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A WHO worker opens a box the Canadian-made Ebola vaccine at the Geneva Hospital on Oct. 22, 2014.MATHILDE MISSIONEIRO/The Canadian Press

The small American company developing a made-in-Canada Ebola vaccine has just received some major league help.

Pharma giant Merck has entered into an agreement with the company that holds the vaccine licence, NewLink Genetics, to develop the investigational Ebola vaccine.

(Read The Globe's primer on West Africa's Ebola outbreak)

The deal is worldwide and exclusive. The companies did not announce a monetary value of the deal.

Monday's announcement culminated weeks of negotiations between the two companies and will likely be greeted with enthusiasm by parties hoping the vaccine can be used to contain the ongoing Ebola outbreak in West Africa.

There had been widespread concerns that NewLink did not have the muscle or the experience to get the vaccine through testing and into use.

The biotech firm, based in Ames, Iowa, does not have its own vaccine production facilities and has not yet brought a product through the gruelling regulatory process. But Merck, a multinational with operations in 140 countries, has deep experience in vaccine production.

"Merck is committed to applying our vaccine expertise to address important global health needs and, through our collaboration with NewLink, we hope to advance the public health response to this urgent international health priority," Dr. Julie Gerberding, president of Merck Vaccines, said in a statement.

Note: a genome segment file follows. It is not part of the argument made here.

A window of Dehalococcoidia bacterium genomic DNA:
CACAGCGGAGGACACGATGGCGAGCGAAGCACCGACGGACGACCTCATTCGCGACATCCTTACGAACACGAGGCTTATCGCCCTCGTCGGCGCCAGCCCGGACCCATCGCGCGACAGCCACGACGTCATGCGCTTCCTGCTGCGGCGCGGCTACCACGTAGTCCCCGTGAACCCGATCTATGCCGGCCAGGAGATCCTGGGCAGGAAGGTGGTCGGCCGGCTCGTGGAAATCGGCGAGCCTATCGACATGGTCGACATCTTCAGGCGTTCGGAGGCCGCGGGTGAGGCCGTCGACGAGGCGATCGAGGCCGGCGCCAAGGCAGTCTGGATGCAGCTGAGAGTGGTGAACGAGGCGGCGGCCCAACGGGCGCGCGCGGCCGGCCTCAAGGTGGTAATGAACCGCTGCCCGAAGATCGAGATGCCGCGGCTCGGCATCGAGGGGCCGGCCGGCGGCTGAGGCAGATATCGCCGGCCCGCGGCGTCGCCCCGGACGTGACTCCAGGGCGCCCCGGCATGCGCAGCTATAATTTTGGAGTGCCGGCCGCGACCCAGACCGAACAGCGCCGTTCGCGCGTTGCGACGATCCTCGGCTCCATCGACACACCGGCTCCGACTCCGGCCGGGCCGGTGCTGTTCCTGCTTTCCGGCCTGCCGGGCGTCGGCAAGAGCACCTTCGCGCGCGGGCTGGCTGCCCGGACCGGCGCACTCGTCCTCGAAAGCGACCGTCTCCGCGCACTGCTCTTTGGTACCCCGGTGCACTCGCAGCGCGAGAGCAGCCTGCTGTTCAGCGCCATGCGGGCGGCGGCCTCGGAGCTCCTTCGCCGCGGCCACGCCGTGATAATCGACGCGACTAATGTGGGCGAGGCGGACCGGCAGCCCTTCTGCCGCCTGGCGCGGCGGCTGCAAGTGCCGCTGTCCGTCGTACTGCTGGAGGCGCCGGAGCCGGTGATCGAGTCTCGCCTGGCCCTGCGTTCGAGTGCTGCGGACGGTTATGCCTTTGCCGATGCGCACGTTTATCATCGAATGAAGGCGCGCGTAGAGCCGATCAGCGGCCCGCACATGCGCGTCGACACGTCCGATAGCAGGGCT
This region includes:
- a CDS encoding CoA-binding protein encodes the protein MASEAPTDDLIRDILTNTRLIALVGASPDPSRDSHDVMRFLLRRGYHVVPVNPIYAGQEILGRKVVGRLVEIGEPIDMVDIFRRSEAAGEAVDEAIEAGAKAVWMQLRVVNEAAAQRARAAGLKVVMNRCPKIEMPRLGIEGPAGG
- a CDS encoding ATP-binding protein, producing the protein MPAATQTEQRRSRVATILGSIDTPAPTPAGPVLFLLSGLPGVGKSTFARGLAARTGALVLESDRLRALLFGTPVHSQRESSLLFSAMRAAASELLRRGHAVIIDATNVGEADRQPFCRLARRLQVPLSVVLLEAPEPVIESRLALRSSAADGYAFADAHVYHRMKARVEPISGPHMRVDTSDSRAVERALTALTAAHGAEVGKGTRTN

The agreement grants Merck the exclusive rights to the vaccine – known as rVSV-EBOV – as well as any follow on products.

It is expected if this vaccine works that vaccines using the same design might be made to protect against Marburg virus, a viral cousin of Ebola's, as well as for other strains of Ebola. The current vaccine will only protect against the Ebola Zaire virus, the strain responsible for the current outbreak in West Africa.

The vaccine, designed by scientists at Canada's National Microbiology Laboratory in Winnipeg, is one of the two most advanced Ebola vaccines currently in play.

And of the two, it is the one scientists believe has the better chance of working in West Africa. It is thought the vaccine should be able to protect with a single dose, which is critical in countries where health-care systems are in tatters.

The other vaccine, made by GSK (formerly GlaxoSmithKline), is further along in testing. But it is feared that vaccine will require two doses – a priming dose and a boosting dose, perhaps with a different vaccine. The would be hugely challenging to deliver in the outbreak countries.

Under the agreement, the Public Health Agency of Canada retains non-commercial rights pertaining to the product.

"This vaccine is the result of years of hard work and innovation by Canadian scientists," Health Minister Rona Ambrose said in the statement.

"We are pleased that this new alliance coupled with the clinical trials currently underway will further strengthen the possibility that the vaccine will make a difference in the global response to the Ebola outbreak."